Thursday, June 10, 2010

Killer Insects

As Bluebird Farm has grown and developed it has been one large project after another in expansion and addition. Every week, even every day, brought a totally new project to be tackled-our first chickens, our first butchering, our first sheep, a new walk-in fridge, first planting of each crop, then on to the next first, and the next. But this week we began to see the beautiful cycles of farming. Now, the arrival of a new batch of chickens does not initiate some new adjustments, instead we just prepare and go.

In the garden, summer crops are in the ground and growing. Now our priorities are planting the second succession of the summer crops like tomatoes, cuke, and zuchinnis. Some of our spring crops are done and we clean up the bed, much like in the spring, and prepare for another round of seeds and growth. Also our focus shifts to maintaining the crops we have: namely fighting weeds and insects.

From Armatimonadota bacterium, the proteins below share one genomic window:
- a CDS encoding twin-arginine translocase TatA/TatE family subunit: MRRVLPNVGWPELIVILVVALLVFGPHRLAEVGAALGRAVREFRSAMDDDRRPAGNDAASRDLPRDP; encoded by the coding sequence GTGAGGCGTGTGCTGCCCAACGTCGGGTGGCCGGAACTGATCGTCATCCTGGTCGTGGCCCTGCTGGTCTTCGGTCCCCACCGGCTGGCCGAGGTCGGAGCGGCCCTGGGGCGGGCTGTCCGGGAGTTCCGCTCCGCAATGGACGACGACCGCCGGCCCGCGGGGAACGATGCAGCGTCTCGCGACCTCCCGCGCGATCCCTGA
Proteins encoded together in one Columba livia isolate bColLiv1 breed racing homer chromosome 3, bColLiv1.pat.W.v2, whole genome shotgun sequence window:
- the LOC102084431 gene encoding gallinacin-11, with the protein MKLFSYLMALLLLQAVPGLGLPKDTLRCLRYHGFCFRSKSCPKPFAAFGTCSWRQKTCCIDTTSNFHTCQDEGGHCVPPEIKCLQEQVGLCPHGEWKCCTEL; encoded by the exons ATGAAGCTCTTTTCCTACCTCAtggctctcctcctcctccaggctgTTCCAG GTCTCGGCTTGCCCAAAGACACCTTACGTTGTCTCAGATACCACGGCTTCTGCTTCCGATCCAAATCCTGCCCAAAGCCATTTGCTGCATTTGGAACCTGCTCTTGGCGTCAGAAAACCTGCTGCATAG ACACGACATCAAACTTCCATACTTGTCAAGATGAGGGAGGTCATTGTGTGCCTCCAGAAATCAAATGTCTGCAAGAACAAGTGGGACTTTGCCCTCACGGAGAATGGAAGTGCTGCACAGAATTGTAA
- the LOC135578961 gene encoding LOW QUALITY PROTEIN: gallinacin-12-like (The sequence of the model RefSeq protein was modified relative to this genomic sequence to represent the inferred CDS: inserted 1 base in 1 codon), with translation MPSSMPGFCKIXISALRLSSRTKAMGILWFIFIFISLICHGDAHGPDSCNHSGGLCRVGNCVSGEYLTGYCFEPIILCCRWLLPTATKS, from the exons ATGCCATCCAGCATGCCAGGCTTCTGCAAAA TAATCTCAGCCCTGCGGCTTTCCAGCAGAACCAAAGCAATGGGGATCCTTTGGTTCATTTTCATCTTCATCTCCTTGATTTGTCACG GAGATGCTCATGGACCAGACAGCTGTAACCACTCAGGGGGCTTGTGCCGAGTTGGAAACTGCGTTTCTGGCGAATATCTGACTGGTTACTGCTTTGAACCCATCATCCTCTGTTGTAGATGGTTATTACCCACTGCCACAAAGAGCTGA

Of course we are always trying to work with natural systems and not fight them. But the weeding and insect killing of the past week can only be described as war. Suddenly potato beetles are everywhere. We are using a variety of physical (spray on clay barriers), manual (hand crushing), and spray methods. Our two first line options for insects are insecticidal soaps and essential oils. The soaps are biodegradable soaps that penetrate insect cells, causing their cell membranes to collapse, dehydrating the whole insect. The essential oil we have been using is neem oil from the neem plant. It is a natural, but powerful, oil that kills insects.

We do try to encourage beneficial insects as well. We are assisted by lady bugs, predatory stink bugs, soldier bugs, and assassin beetles. All of these insects prey on our pest species, helping to keep their numbers in check. Our lady bugs are everywhere and it’s great fun to watch the predatory stink bugs spear and suck the juices from bug larvae. A very good reason to avoid traditional chemical pesticides is that they typically kill all insects-good and bad. Almost always the bad insects will rebound first-this time into a habitat totally devoid of any predators.

A soldier bug eating a colorado potato beetle larva